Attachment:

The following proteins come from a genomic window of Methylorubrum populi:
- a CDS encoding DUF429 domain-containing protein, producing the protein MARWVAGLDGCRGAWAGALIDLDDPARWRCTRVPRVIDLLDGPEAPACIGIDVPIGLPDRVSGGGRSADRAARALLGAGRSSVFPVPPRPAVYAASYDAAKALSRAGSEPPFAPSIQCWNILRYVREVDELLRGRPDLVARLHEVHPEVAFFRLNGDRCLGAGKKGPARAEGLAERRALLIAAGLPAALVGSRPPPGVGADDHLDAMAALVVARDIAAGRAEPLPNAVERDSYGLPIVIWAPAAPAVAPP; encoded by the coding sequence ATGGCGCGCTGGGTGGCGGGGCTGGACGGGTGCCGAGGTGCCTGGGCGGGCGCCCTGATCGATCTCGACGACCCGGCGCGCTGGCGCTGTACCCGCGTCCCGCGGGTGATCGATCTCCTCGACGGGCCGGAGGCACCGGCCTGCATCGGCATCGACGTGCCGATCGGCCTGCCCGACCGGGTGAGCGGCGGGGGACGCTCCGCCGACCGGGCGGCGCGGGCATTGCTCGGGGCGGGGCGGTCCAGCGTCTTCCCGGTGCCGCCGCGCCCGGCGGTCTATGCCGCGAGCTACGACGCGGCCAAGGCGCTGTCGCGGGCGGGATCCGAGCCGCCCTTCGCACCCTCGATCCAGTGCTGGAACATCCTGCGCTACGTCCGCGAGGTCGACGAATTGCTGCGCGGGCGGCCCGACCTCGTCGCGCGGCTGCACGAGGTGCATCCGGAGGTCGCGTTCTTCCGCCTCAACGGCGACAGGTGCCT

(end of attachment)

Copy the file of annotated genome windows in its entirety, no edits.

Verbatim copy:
The following proteins come from a genomic window of Methylorubrum populi:
- a CDS encoding DUF429 domain-containing protein, producing the protein MARWVAGLDGCRGAWAGALIDLDDPARWRCTRVPRVIDLLDGPEAPACIGIDVPIGLPDRVSGGGRSADRAARALLGAGRSSVFPVPPRPAVYAASYDAAKALSRAGSEPPFAPSIQCWNILRYVREVDELLRGRPDLVARLHEVHPEVAFFRLNGDRCLGAGKKGPARAEGLAERRALLIAAGLPAALVGSRPPPGVGADDHLDAMAALVVARDIAAGRAEPLPNAVERDSYGLPIVIWAPAAPAVAPP; encoded by the coding sequence ATGGCGCGCTGGGTGGCGGGGCTGGACGGGTGCCGAGGTGCCTGGGCGGGCGCCCTGATCGATCTCGACGACCCGGCGCGCTGGCGCTGTACCCGCGTCCCGCGGGTGATCGATCTCCTCGACGGGCCGGAGGCACCGGCCTGCATCGGCATCGACGTGCCGATCGGCCTGCCCGACCGGGTGAGCGGCGGGGGACGCTCCGCCGACCGGGCGGCGCGGGCATTGCTCGGGGCGGGGCGGTCCAGCGTCTTCCCGGTGCCGCCGCGCCCGGCGGTCTATGCCGCGAGCTACGACGCGGCCAAGGCGCTGTCGCGGGCGGGATCCGAGCCGCCCTTCGCACCCTCGATCCAGTGCTGGAACATCCTGCGCTACGTCCGCGAGGTCGACGAATTGCTGCGCGGGCGGCCCGACCTCGTCGCGCGGCTGCACGAGGTGCATCCGGAGGTCGCGTTCTTCCGCCTCAACGGCGACAGGTGCCT